The grime of Ireland's fighting men is airbrushed somewhat -- little reminds us that more than a few of these pugs ended up in asylums or on skid row. But, as the program says, this is a celebration, not a definitive portrait of the era. As a celebration, it works just fine. The most-talked-about item rests stoically in a glass case. Looking like a hellish back scratcher, it's nothing less than the mummified arm of Dan Donnelly, one of Ireland's most famous bare-knuckle bruisers. "Dan Donnelly's arm is certainly one of the oldest and most unique pieces of sports memorabilia existing in the world today," Houlihan said. As the show's designated mascot, the arm lends a "Tales from the Crypt" quality to the otherwise understated event. Donnelly, who will be inducted into the International Boxing Hall of Fame this year as part of the "pioneer" group, gained fame in Ireland when he became the first Irish-born fighter to win the bare-knuckle championship of Britain. It was his 1818 bout with English champion Tom Oliver that put Donnelly into the annals of Irish fight history forever. Donnelly beat Oliver at Crawley Hurst and collected over 100,000 British pounds. Legend has it that when Donnelly's wife came to retrieve him, he already had burned through the prize money. He became a hero in Ireland, a subject of folk songs and escalating legends. The plot of land where one of his fights was held became known as Donnelly's Hollow, a revered place where yearly festivals took place. A legend even grew that he had been knighted, but no documentation supports that tale. Another story had Donnelly refusing a knighthood, telling the Brits that he was just a regular fellow and couldn't be bothered with such fluff. Apparently, he was too busy running a series of Dublin pubs into the ground by guzzling the profits. Two years after beating Oliver, Donnelly died at the age of 32. Various accounts say he succumbed to alcohol poisoning and venereal disease, while others have politely written that he died of a "fever." Nearly 70,000 people turned out for Donnelly's funeral procession. A very short time after his death, Donnelly's corpse was stolen by grave robbers and taken to the medical college at Edinburgh University. This was not an unusual practice in those days, as fresh corpses would be used for practice by the students at the College of Surgeons. By the time friends of Donnelly arrived in Scotland to reclaim the body, Donnelly already had been dissected and reburied; a surgeon had removed Donnelly's arm and dipped it in red lead to preserve it. Anatomy teachers used the arm as a class model until a circus owner bought it and took it on tour throughout the United Kingdom. In 1904, the old limb landed in Belfast, where it "resided" for 50 years. Its most recent showcase before its New York debut was in a family tavern in Kilcullen, County Kildare, Ireland, known as The Hideout. "Donnelly's arm might be a gruesome sight, but it's always the center of attention at the bar," Des Byrne, The Hideout's proprietor, told The Ring magazine in 1996. Byrne eventually sold the bar but kept the arm, hoping that one day it would be useful as a museum piece. "The arm needed special permission to travel," Houlihan said. "The Irish government had to grant a waiver for it to leave Ireland. They considered it an irreplaceable antiquity. Henry Donohoe, chief pilot for Aer Lingus, flew over with it in the cockpit of his plane. It almost didn't fit. The owner, Josephine Byrne, is a close personal friend of Henry's, and she traveled with the arm as well."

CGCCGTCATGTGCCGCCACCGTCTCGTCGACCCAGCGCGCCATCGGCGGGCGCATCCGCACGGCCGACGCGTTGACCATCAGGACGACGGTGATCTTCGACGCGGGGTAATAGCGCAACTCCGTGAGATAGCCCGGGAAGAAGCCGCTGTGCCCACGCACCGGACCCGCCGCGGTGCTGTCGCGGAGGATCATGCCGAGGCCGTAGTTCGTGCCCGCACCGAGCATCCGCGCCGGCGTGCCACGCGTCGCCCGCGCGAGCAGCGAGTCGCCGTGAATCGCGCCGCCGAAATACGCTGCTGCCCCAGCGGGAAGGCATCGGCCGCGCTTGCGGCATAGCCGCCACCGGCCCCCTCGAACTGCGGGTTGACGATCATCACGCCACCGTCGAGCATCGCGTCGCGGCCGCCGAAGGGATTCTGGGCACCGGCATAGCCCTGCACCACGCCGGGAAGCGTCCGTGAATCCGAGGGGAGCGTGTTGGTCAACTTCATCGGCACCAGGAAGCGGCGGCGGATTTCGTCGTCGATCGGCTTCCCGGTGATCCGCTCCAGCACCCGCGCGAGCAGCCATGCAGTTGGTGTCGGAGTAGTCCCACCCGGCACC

Bob Thomas/Popperfoto/Getty ImagesPeter Maher plied his trade during the heyday of the Irish fighting scene.
Donnelly's arm still has a curious strength about it. The hand is shaped as if pointing, the index finger outstretched as if accusing someone, perhaps the grave robbers, of ruining his eternal slumber. Donnelly's crooked finger also could be beckoning to fighters of the future to join him in becoming a seedy old relic. Or maybe, because Donnelly could never resist a drink, the hand is gesturing for one last shot of whiskey. Although still active in boxing to some degree, the Irish no longer occupy a prominent place in the sport, particularly in America. Pete Hamill's program notes put it nicely: "In the years after [1950s middleweight contender] Joey Archer, there was no longer any need for Irish fighters to act out scenarios of courage, ambition, endurance and the ability to absorb pain in order to triumph. The long tale of the Irish-American, which began with such deprivation and turmoil in the 19th century, had become a different story. "There was nothing to prove. We had our American president," Hamill said. "We had our splendid novelists. Today, we have our company presidents and our chairmen of banks, our teachers and scholars. In that sense, we do have something to teach all those who came after us, including the new immigrants. In spite of everything, the Irish won all the late rounds." The other items on display -- Wayne McCullough's silver medal from the 1990 Olympics, for instance -- give the room some glamour, but a more earthy tale of Irish fighters was told by Donnelly's lonely arm. The boxing ring can bring you fame and fortune, the limb seems to say, but it can also lead to a premature, dirty death. Don Stradley is a regular contributor to The Ring.
Herb Scharfman/Sports Imagery/Getty ImagesWriter Peter Hamill felt that in the years after Joey Archer, left, "there was no longer any need for Irish fighters to act out scenarios of courage, ambition, endurance and the ability to absorb pain in order to triumph."